Fresh fruits and vegetables are certainly the most appealing choice in terms of taste and texture, but sometimes you just don’t have time to buy, wash, and chop a head of broccoli or a bag of sweet potatoes. Frozen and canned varieties not only are an easy option that ensures you get your daily dose of vitamins and minerals, they can also be just as good for you because they’re picked fully ripe and then processed right away. Frozen vegetables are generally preferable to canned, except when it comes to tomatoes.
Here are a few guidelines you should follow when buying canned or frozen fruits and vegetables:
- Always look for fruits and vegetables canned in water or their own juices, and be sure to check the label for added salt. Avoid fruits and veggies canned in syrup, which is loaded with sugar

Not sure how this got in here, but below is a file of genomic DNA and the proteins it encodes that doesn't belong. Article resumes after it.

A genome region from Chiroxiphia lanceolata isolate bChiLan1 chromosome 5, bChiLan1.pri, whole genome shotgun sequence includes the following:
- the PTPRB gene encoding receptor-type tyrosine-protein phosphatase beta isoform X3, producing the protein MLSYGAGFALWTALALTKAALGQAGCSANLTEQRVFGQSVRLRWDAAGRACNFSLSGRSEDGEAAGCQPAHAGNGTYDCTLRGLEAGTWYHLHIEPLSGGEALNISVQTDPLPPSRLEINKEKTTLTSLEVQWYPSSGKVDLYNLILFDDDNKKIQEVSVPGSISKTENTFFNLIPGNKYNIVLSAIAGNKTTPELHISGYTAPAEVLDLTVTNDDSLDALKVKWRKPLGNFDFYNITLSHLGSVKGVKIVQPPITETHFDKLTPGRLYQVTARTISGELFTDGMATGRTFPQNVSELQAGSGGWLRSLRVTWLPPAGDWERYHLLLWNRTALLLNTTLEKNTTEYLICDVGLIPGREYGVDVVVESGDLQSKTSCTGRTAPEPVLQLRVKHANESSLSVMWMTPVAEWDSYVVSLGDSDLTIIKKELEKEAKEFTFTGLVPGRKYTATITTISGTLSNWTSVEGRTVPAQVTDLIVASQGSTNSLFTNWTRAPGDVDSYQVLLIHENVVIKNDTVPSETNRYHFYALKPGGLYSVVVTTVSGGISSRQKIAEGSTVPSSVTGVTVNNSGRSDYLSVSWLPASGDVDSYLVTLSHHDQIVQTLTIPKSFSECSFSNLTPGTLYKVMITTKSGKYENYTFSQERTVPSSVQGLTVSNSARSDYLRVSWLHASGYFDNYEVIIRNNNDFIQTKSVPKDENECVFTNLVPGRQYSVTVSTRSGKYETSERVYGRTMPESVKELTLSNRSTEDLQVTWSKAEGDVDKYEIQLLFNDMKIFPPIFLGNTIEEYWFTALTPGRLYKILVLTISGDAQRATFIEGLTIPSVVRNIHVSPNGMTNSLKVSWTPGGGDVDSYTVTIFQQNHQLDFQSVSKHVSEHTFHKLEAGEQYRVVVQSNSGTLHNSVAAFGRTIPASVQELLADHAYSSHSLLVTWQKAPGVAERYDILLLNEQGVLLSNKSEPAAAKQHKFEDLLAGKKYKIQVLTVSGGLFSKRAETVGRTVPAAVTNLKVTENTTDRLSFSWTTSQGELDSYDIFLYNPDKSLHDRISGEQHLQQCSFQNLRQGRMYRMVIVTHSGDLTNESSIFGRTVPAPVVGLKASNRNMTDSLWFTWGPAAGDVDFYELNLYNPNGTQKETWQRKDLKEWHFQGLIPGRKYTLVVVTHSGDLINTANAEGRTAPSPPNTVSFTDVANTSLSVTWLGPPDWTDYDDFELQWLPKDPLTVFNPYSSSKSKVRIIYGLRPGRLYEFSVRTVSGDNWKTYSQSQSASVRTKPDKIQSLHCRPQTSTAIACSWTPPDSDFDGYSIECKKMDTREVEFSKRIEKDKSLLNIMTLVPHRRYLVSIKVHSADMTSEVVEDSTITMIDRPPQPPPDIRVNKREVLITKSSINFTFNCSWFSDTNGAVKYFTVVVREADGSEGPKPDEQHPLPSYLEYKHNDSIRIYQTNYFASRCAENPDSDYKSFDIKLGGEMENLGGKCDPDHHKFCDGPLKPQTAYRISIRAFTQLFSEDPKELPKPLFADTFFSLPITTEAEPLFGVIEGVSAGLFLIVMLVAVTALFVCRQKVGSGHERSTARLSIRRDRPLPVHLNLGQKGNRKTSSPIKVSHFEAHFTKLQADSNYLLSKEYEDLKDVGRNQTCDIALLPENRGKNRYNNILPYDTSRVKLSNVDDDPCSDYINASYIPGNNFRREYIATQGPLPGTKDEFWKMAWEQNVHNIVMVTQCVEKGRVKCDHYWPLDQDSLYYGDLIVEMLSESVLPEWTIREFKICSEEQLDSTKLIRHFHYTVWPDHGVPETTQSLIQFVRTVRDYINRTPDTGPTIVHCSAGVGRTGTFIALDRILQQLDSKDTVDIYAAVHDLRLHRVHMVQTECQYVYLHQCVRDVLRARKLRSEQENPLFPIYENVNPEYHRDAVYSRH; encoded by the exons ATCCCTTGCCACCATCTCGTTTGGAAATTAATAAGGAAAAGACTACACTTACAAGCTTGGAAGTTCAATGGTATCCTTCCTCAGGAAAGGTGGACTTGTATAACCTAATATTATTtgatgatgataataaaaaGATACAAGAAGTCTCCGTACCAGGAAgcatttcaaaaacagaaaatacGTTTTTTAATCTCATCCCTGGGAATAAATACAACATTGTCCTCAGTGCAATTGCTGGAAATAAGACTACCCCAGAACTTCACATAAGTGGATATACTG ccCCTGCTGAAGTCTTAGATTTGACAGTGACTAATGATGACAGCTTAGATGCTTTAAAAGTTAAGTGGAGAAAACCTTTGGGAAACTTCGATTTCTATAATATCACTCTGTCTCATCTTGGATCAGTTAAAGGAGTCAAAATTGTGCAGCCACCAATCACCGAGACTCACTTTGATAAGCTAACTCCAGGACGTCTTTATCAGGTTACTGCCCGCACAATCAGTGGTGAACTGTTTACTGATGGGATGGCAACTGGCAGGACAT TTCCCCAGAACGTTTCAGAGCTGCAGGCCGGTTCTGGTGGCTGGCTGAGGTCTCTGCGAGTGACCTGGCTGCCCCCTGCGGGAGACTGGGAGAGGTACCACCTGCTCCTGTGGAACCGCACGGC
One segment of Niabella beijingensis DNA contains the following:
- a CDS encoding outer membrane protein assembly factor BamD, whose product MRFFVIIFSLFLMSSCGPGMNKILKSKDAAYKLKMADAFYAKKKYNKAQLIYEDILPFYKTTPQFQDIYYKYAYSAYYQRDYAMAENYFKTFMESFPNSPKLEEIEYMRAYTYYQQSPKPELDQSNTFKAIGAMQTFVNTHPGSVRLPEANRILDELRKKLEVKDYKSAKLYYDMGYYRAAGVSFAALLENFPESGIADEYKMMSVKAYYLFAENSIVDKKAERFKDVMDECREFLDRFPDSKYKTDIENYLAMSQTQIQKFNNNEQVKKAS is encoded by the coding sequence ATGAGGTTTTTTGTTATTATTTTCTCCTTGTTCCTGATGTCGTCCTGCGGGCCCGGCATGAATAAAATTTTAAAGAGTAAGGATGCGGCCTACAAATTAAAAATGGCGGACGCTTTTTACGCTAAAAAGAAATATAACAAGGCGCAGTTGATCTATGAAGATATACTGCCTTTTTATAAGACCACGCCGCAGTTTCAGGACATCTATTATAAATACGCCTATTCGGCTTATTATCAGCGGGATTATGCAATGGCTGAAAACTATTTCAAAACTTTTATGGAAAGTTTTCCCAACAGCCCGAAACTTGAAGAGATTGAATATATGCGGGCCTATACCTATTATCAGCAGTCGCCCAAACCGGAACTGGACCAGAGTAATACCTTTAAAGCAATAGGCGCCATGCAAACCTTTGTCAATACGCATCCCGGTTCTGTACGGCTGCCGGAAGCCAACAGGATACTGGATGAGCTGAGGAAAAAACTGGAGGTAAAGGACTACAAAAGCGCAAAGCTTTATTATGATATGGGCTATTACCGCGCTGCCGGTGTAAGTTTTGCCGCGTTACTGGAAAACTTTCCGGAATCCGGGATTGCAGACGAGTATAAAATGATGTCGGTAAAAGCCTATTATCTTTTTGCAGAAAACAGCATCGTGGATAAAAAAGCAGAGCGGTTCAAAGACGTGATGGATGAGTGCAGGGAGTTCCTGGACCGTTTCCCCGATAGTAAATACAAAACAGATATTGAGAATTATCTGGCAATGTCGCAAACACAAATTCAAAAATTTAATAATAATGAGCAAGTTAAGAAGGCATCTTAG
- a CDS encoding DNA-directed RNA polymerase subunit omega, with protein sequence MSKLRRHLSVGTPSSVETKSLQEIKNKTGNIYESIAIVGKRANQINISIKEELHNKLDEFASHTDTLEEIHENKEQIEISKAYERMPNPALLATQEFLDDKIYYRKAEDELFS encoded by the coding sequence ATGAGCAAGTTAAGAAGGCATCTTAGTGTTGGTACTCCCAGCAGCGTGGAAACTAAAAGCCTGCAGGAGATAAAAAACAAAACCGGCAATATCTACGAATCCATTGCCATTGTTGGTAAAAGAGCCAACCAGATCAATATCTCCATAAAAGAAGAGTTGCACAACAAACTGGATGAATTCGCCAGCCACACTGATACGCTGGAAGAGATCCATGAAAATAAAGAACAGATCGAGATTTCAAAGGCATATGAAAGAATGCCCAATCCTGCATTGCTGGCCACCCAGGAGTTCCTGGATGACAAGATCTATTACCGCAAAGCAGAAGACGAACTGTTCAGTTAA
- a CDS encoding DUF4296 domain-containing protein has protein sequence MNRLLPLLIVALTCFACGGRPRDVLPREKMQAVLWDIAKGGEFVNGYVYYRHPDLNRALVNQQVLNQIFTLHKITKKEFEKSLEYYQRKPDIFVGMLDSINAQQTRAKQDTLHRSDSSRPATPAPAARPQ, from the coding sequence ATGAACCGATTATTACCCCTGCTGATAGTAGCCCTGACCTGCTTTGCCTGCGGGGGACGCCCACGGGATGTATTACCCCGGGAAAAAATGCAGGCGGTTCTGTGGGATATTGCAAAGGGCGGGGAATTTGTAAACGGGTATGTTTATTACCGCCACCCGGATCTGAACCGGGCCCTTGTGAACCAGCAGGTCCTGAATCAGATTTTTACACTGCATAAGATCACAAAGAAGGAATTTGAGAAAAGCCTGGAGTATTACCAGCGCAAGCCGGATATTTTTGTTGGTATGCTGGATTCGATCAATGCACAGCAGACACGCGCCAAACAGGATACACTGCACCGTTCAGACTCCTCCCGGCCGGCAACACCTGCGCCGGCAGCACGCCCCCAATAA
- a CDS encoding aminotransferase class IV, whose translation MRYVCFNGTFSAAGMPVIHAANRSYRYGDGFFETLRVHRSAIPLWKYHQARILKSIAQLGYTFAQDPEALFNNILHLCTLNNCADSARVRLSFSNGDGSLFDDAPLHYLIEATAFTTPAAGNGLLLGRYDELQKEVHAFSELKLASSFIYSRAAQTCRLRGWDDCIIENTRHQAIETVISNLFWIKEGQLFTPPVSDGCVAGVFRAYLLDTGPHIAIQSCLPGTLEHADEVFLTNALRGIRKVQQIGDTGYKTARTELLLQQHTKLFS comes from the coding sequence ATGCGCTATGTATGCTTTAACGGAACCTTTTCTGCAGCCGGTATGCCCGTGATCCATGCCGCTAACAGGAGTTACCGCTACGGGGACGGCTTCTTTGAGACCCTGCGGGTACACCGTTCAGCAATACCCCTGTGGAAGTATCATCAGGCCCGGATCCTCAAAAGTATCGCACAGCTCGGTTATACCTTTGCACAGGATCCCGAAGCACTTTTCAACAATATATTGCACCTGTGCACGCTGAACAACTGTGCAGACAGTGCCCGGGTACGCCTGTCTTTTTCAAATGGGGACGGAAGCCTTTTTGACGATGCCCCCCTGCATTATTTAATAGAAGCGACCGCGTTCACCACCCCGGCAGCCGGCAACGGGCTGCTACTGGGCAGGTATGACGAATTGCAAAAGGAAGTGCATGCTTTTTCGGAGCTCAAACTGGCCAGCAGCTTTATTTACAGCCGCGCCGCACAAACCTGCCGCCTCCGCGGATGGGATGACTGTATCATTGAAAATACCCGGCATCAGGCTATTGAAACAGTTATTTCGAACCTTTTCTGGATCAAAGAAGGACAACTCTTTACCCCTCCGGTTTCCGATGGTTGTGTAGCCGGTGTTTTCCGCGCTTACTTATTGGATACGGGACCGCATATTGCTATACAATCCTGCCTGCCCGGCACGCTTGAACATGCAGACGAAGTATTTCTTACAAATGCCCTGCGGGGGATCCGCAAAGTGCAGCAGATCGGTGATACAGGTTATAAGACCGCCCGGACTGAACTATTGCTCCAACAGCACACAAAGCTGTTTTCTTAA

- Most canned and frozen vegetables are cooked during processing — even if only briefly — so it’s important to use shorter cooking times and lower temperatures to preserve more of their nutritional value
- Instead of boiling frozen or canned vegetables, try steaming, baking, or even microwaving them. These methods require less water, which will help you maintain the nutrient value
Fresh fruits and vegetables are plentiful, and often cost less, when they’re in season. Stock up on your favorites and freeze them for later use — this works especially well with fresh berries, which you can often buy in bulk.
The Canada Food Guide says that the average adult should consume between 7 and 10 servings of fruits and vegetables each and every day… yet many people don’t even come close to that.
So…. in light of this problem, Heroic Health & Well-Being is offering up a challenge – start practicing Meatless Mondays. Go meat-free just that one day of the week. See if it makes you feel and function better!
(Many thanks to The New Sonoma Diet Daily newsletter for the excellent information!)